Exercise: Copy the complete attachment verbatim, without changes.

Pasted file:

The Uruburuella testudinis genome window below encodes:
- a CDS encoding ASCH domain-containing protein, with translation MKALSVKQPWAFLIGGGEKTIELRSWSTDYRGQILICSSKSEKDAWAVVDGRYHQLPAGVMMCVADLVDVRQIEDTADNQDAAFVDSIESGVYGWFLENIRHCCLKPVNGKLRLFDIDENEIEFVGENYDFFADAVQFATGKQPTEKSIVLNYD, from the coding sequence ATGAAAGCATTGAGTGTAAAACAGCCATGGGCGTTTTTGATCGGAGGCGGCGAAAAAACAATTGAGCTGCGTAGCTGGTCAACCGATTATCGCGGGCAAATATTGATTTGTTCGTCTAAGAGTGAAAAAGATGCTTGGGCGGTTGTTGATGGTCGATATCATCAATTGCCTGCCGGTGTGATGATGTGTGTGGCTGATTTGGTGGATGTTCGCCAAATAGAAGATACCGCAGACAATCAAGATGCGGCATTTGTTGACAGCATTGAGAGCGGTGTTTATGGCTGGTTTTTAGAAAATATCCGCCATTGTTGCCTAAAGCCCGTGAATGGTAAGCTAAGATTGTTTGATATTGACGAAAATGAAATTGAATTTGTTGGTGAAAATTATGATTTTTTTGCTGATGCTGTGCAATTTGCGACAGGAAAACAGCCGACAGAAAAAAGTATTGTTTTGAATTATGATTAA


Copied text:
The Uruburuella testudinis genome window below encodes:
- a CDS encoding ASCH domain-containing protein, with translation MKALSVKQPWAFLIGGGEKTIELRSWSTDYRGQILICSSKSEKDAWAVVDGRYHQLPAGVMMCVADLVDVRQIEDTADNQDAAFVDSIESGVYGWFLENIRHCCLKPVNGKLRLFDIDENEIEFVGENYDFFADAVQFATGKQPTEKSIVLNYD, from the coding sequence ATGAAAGCATTGAGTGTAAAACAGCCATGGGCGTTTTTGATCGGAGGCGGCGAAAAAACAATTGAGCTGCGTAGCTGGTCAACCGATTATCGCGGGCAAATATTGATTTGTTCGTCTAAGAGTGAAAAAGATGCTTGGGCGGTTGTTGATGGTCGATATCATCAATTGCCTGCCGGTGTGATGATGTGTGTGGCTGATTTGGTGGATGTTCGCCAAATAGAAGATACCGCAGACAATCAAGATGCGGCATTTGTTGACAGCATTGAGAGCGGTGTTTATGGCTGGTTTTTAGAAAATATCCGCCATTGTTGCCTAAAGCCCGTGAATGGTAAGCTAAGATTGTTTGATATTGACGAAAATGAAATTGAATTTGTTGGTGAAAATTATGATTTTTTTGCTGATGCTGTGCAATTTGCGACAGGAAAACAGCCGACAGAAAAAAGTATTGTTTTGAATTATGATTAA